At 22, he’s not particularly young for the Florida State League, and could easily earn a promotion to Double-A Trenton with a strong couple of months.
After a rocky 2013 campaign, Williams is off to an even rockier start this year. His power flat-lined in 2013 and hasn’t bounced back at all in the first month of play. Last year, I chalked up his power outage to offseason shoulder surgery, but his April performance suggests any sort of power may never be part of his game.
Williams is still a decent prospect despite his offensive struggles. He’s a plus-plus defensive outfielder by all accounts, and at age 22, still has time to piece things together at the plate. But after 13 months of anemic hitting, Williams is starting to look a lot like a fourth outfielder.
Although he was drafted in the first round last year, injuries prevented Judge from making his professional debut until this season. Judge has raked in class-A Charleston, walking nearly as much as he’s struck out. Judge’s relative lack of power thus far a little surprising, considering he’s 6’7″, but isn’t overly concerning in just one month of games.
Given the struggles of Heathcott, Austin, and Williams, Judge might be the best outfield prospect in the Yankees system right now. Judge should find his way to class-A Tampa before long, where he’ll face more of a challenge. Historically, there have been very few hitters as tall as Judge, so it will be interesting to see how he develops.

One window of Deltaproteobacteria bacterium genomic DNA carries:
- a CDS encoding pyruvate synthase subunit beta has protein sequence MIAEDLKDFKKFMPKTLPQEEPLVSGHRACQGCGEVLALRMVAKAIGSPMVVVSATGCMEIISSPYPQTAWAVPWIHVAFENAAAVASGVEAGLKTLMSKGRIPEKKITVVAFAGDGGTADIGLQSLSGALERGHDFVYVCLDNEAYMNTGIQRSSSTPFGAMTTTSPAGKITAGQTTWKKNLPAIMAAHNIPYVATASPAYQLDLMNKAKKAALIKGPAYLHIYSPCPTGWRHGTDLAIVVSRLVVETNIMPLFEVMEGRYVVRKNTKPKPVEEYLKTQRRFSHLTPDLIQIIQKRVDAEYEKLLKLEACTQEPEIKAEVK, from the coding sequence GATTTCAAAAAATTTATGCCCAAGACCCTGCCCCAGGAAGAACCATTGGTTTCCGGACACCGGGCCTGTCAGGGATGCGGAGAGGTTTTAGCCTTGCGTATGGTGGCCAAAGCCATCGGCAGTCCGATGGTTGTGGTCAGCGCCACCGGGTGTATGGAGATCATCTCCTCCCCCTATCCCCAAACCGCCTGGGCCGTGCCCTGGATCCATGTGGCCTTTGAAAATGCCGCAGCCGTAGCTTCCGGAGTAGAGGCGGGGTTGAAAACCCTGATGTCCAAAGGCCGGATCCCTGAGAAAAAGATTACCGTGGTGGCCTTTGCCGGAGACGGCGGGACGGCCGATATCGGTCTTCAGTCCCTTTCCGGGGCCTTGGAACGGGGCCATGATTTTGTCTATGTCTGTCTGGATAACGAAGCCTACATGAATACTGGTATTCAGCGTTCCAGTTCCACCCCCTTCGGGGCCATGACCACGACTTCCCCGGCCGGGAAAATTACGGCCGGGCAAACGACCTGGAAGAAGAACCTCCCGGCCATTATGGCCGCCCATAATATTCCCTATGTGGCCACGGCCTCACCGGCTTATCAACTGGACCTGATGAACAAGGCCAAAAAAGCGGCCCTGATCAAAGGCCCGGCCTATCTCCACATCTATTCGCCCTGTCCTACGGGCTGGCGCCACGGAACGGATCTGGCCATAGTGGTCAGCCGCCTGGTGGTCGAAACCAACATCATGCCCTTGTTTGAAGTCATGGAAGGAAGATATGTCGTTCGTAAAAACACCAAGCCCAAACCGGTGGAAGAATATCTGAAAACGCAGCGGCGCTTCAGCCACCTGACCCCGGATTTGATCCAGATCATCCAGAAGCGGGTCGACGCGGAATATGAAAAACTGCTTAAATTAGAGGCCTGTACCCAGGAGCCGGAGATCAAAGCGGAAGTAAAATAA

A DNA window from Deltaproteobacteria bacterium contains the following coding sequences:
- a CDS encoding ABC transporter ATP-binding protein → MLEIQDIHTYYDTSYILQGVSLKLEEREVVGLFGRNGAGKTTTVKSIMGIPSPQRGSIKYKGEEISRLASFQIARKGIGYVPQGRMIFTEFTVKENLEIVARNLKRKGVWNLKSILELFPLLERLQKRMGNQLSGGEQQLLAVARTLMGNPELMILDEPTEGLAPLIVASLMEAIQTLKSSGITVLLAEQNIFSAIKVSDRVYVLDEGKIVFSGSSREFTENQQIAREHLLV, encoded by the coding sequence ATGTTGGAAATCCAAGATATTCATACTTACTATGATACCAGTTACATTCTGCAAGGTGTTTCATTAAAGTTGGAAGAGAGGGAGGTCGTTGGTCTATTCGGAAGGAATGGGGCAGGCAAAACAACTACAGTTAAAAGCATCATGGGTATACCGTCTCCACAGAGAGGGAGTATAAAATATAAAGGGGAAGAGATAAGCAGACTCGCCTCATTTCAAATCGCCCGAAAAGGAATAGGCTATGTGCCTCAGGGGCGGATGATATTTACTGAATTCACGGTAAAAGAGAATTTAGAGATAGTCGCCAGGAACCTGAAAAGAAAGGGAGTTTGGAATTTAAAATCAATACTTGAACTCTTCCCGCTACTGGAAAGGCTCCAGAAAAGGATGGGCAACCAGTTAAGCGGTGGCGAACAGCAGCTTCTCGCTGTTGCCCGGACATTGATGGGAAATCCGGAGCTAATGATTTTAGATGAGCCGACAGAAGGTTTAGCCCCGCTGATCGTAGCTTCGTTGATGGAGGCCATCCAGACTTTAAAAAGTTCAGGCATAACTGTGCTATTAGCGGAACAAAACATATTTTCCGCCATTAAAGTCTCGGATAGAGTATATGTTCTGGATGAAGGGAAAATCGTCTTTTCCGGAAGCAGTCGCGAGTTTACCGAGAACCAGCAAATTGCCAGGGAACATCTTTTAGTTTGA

Bird has yet to play a game in 2014 after injuring his back in Spring Training, but should be returning to the field within the next week or two. Bird too missed all of 2012 with a back injury that ultimately forced him to move to first base from catcher. Its obviously very concerning that Bird’s having chronic back issues as a 21-year-old.
When he’s ready to return, Bird will report to class-A Tampa, where he’ll look to build on his successful 2013 campaign.
After tearing up rookie ball last season, second baseman Gosuke Katoh has come crashing back to earth in 2014. The 19-year-old has not taken well to his aggressive promotion to full-season ball, striking out over 40% of the time in April.
All hope is not lost, though. Katoh’s very young for the Sally League, so some adversity was to be expected, and to his credit, he did manage to draw his fair share of walks. Nonetheless, that many strikeouts is unacceptable and he’ll need figure out a way to put the ball in play more frequently going forward.
Unlike Katoh, the 19-year-old Avelino has excelled following an aggressive promotion to the Sally League. Although his batting line isn’t particularly flashy, its still very impressive for a teenage shortstop in full-season ball. It would be nice if he could hit for a little bit of power, but perhaps that will develop down the road as he starts to fill out.
Avelino is supposedly a standout defender who is expected to stick at shortstop long term, which further further amplifies his value. He’s flown under the prospect radar for the last couple of years, but is quickly becoming one of the Yankees’ most promising young talents. Avelino’s still just 19, and I’d expect him to spend most if not all of 2014 in class-A Charleston.
The Yankees aggressively pushed the 17-year-old Torrens to class-A Charleston to open the 2014 season, but he’s been sidelined since April 15th with a shoulder injury. He should return to the lineup any day now.